Note: With 250 or less machines it is recommended to use 4 spindles. However, if 4 spindles are not available, then 1 or 2 spindles can be used. When using 1 or 2 spindles, DB performance will be impacted. It is recommended when using 2 spindles to put the OnePoint DB and associated Transaction Log on one spindle and the SystemCenterReporting DB and associated Transaction log onto the other spindle.



1. DTS job failures

a. SQL Agent or Scheduled Task permissions

                                                               i. Verify the service that SQL Agent runs under has permissions to the DB that the DTS job is running against

                                                             ii. Verify that the Schedule Task is configured to use an account that has permissions to the DB that the DTS job is running against

b. Database or Transaction log file size

                                                               i. Check the Event logs, you should have an event about the job failing at a certain Step and it will give the specific DB or Transaction Log that ran out of space.

                                                             ii. Once determined what item does not have enough size, grow that item to a larger size.

                                                            iii. This can be worked around by setting autogrow, but that is not supported for the OnePoint or SystemCenterReporting DB’s. When Autogrow is set, SQL stops processing while it grows the DB or Transaction log which can cause other performance issues and potential data loss.

2. Data Retention issues

a. To change the data retention for the SystemCenterReporting DB, see KB887016

b. This is useful when there is not enough disk space to retain the default 395 days worth of data in the SystemCenterReporting DB.

c. It can also improve performance when looking at historical information as the SQL stored procedures that are being called are not parsing 395 days worth of data.

d. Unless 395 days worth of retained data is needed, it is recommended that the customer lower the data retention number when related to MOM running in conjunction with FCS.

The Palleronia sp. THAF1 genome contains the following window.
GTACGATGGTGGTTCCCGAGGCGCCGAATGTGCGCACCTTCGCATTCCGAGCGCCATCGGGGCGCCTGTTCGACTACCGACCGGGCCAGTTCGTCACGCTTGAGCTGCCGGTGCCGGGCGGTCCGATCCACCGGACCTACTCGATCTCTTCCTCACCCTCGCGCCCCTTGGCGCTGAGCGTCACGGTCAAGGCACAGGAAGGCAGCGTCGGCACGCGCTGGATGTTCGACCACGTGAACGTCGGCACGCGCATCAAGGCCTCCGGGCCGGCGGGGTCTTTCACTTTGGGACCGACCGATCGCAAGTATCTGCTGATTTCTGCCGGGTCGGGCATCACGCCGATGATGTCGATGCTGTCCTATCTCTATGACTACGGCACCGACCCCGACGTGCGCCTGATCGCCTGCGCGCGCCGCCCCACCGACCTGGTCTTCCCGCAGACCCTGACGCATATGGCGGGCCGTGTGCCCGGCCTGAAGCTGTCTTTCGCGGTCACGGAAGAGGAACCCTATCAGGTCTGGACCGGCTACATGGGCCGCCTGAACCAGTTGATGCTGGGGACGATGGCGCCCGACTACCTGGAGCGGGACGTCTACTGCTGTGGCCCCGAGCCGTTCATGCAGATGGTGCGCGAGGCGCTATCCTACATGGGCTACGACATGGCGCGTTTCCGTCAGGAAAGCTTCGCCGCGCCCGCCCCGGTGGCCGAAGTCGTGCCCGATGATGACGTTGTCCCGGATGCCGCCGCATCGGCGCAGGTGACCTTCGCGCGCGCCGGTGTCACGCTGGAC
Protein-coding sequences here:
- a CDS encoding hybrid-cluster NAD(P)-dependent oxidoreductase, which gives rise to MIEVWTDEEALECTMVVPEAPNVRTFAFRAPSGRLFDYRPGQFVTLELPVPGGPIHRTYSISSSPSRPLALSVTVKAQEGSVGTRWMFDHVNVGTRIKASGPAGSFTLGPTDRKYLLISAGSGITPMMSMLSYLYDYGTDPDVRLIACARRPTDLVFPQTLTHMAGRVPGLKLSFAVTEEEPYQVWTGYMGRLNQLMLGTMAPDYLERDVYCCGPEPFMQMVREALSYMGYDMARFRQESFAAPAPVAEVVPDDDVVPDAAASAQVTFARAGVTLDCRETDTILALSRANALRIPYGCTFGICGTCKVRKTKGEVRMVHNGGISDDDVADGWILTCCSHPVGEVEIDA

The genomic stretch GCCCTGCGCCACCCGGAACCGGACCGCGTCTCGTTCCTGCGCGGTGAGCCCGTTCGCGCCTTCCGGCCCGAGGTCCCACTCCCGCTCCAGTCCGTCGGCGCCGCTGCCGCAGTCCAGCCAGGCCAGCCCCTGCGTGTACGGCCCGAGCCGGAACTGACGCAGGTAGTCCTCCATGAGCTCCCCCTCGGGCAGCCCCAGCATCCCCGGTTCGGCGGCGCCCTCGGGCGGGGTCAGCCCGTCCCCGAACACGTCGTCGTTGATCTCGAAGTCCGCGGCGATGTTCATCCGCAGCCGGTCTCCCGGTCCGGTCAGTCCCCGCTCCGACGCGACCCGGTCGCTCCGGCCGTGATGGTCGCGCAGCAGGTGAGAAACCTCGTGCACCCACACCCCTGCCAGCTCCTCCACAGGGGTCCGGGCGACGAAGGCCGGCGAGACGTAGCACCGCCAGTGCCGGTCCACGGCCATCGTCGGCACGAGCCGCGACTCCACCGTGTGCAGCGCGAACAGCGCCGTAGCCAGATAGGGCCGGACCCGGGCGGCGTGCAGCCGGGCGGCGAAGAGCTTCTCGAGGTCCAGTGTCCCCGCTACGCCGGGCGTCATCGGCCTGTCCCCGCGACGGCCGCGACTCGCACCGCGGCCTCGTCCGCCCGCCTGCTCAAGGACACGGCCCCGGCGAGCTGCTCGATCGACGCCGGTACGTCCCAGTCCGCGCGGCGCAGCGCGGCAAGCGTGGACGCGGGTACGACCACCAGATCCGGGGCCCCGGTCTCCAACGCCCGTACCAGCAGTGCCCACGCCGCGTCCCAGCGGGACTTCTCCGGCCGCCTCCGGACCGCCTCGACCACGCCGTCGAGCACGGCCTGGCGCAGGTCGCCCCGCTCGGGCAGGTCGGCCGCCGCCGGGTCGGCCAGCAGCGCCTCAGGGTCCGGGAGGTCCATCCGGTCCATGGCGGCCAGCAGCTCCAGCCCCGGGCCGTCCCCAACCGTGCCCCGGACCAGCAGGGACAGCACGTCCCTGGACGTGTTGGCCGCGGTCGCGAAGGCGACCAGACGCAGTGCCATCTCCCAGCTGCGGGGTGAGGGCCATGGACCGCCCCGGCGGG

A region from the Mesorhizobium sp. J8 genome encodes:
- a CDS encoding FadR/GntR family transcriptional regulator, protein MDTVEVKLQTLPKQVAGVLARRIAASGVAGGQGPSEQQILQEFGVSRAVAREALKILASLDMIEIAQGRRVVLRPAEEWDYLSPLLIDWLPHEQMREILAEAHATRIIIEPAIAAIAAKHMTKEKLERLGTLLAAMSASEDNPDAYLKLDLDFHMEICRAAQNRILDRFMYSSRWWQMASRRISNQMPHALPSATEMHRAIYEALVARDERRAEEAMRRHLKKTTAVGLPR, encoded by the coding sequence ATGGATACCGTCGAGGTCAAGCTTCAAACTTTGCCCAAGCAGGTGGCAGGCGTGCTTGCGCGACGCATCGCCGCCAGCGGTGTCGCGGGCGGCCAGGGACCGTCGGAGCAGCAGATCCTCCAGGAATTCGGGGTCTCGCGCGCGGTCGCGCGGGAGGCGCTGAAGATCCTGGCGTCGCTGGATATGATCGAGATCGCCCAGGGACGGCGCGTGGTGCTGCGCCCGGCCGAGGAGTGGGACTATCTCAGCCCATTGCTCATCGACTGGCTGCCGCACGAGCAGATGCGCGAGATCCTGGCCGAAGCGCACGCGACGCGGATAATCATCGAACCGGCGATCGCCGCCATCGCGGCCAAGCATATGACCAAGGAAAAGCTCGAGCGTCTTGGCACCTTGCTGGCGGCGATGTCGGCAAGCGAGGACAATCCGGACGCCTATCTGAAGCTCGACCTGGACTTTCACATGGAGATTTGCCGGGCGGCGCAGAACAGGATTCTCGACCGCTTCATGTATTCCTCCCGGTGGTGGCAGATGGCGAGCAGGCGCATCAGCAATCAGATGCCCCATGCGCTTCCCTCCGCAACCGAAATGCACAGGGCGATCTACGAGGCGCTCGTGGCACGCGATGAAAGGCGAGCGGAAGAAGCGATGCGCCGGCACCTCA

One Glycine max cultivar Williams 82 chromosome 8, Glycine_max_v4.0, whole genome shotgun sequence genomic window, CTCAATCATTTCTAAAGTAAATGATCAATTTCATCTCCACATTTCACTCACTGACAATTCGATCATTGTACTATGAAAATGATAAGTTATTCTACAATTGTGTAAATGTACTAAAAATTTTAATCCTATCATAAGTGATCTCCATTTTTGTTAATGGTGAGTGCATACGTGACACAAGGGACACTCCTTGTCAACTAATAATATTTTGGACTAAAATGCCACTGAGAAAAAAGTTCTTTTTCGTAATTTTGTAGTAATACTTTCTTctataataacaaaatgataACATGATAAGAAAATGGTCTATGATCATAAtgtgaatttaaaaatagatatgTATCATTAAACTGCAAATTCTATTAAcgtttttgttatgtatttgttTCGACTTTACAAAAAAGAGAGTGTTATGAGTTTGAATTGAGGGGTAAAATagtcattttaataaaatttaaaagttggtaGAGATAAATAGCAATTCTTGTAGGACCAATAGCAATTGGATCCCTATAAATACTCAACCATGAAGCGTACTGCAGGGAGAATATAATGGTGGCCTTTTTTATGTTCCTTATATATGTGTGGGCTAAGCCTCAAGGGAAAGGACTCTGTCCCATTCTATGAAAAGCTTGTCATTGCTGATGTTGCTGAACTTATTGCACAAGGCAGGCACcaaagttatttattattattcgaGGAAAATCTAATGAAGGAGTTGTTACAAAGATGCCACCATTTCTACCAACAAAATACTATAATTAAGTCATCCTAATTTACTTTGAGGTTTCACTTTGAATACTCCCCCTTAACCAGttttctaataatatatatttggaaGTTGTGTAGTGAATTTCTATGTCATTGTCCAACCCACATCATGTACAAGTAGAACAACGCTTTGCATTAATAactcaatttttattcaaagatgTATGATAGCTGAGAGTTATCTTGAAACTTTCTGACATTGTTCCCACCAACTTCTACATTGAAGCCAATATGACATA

3. Reducing DB sizes

a. As stated above, you can reduce the SystemCenterReporting DB size by reducing the Data Retention.

b. However, if the SystemCenterReporting DB grows very large and the SCDWGroomJob fails then changing the Data Retention may not be a feasible method to resolve the issue. This is because the SCDWGroomJob may timeout or fill up the transaction log due to the amount of data being groomed out. There is a script that might be able to help. It reduces the number of retention days by 5 and runs the groom job, this cycles through until the number of days you have specified is reached. This is detailed in the Appendix.

c. A similar issue can happen with the OnePoint DB. The problem is when the scheduled task called SystemCenterDTSPackageTask fails to run and copy data from the OnePoint DB to the SystemCenterReporting DB. The OnePoint DB grows large and can run out of space.

d. You can work around the issues with both the OnePoint and SystemCenterReporting DB by following the information below. When doing this, the customer will lose data, so be sure to explain this to the customer.

e. For the OnePoint DB see Reducing large DB size in the Appendix below.

f. There is another method that can be used for the SystemCenterReporting DB, see this Blog entry for more details. This is a more manual method than the script provided below.



How to shrink large Databases

SystemCenterReporting DB

There are times when the SCDWGroomJob may fail due to the SystemCenterReporting DB Transaction log filling up and/or running out of physical disk space or other reasons. This generally occurs when the SCDWGroomJob has been failing for some other reasons and now there is more than the typical 1 day to groom out of the SystemCenterReporting DB. The problem can also occur when you are trying to reduce the amount of days for Data Retention that you want the SystemCenterReporting DB to maintain. The script below can be run against the SystemCenterReporting DB to reduce the amount of data that is stored and therefore reduce the size. Here are the steps –

1. Disable the following SQL jobs

a. SCDWGroomJob

b. Microsoft Forefront Client Security

c. MOMX Partitioning and Grooming

2. Confirm there are no open transactions to the SystemCenterReporting DB